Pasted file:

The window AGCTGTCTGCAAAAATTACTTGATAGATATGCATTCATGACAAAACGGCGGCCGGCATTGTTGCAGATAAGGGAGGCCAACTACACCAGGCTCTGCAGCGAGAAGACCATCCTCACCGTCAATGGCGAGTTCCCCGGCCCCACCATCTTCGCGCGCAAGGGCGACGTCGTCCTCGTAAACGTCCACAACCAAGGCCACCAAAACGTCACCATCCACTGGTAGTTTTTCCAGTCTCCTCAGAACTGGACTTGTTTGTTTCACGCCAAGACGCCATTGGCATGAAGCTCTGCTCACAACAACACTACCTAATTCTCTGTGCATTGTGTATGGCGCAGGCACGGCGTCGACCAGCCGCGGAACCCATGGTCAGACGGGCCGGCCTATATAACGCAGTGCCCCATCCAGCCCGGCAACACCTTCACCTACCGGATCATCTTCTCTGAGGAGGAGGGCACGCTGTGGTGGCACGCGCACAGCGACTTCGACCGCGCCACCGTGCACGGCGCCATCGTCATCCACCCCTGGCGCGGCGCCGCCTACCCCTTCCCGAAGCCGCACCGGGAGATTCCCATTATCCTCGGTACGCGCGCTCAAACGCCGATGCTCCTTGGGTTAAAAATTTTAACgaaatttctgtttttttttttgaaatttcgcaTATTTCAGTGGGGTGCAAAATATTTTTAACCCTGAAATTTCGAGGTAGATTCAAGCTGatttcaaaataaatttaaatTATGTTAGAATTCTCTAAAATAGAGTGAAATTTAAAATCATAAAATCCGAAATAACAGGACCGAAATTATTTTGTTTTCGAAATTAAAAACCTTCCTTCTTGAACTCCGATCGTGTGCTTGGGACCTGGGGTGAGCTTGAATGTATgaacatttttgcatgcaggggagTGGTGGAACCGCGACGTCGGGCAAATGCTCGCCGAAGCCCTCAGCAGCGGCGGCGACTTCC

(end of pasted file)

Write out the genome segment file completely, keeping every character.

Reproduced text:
The window AGCTGTCTGCAAAAATTACTTGATAGATATGCATTCATGACAAAACGGCGGCCGGCATTGTTGCAGATAAGGGAGGCCAACTACACCAGGCTCTGCAGCGAGAAGACCATCCTCACCGTCAATGGCGAGTTCCCCGGCCCCACCATCTTCGCGCGCAAGGGCGACGTCGTCCTCGTAAACGTCCACAACCAAGGCCACCAAAACGTCACCATCCACTGGTAGTTTTTCCAGTCTCCTCAGAACTGGACTTGTTTGTTTCACGCCAAGACGCCATTGGCATGAAGCTCTGCTCACAACAACACTACCTAATTCTCTGTGCATTGTGTATGGCGCAGGCACGGCGTCGACCAGCCGCGGAACCCATGGTCAGACGGGCCGGCCTATATAACGCAGTGCCCCATCCAGCCCGGCAACACCTTCACCTACCGGATCATCTTCTCTGAGGAGGAGGGCACGCTGTGGTGGCACGCGCACAGCGACTTCGACCGCGCCACCGTGCACGGCGCCATCGTCATCCACCCCTGGCGCGGCGCCGCCTACCCCTTCCCGAAGCCGCACCGGGAGATTCCCATTATCCTCGGTACGCGCGCTCAAACGCCGATGCTCCTTGGGTTAAAAATTTTAACgaaatttctgtttttttttttgaaatttcgcaTATTTCAGTGGGGTGCAAAATATTTTTAACCCTGAAATTTCGAGGTAGATTCAAGCTGatttcaaaataaatttaaatTATGTTAGAATTCTCTAAAATAGAGTGAAATTTAAAATCATAAAATCCGAAATAACAGGACCGAAATTATTTTGTTTTCGAAATTAAAAACCTTCCTTCTTGAACTCCGATCGTGTGCTTGGGACCTGGGGTGAGCTTGAATGTATgaacatttttgcatgcaggggagTGGTGGAACCGCGACGTCGGGCAAATGCTCGCCGAAGCCCTCAGCAGCGGCGGCGACTTCC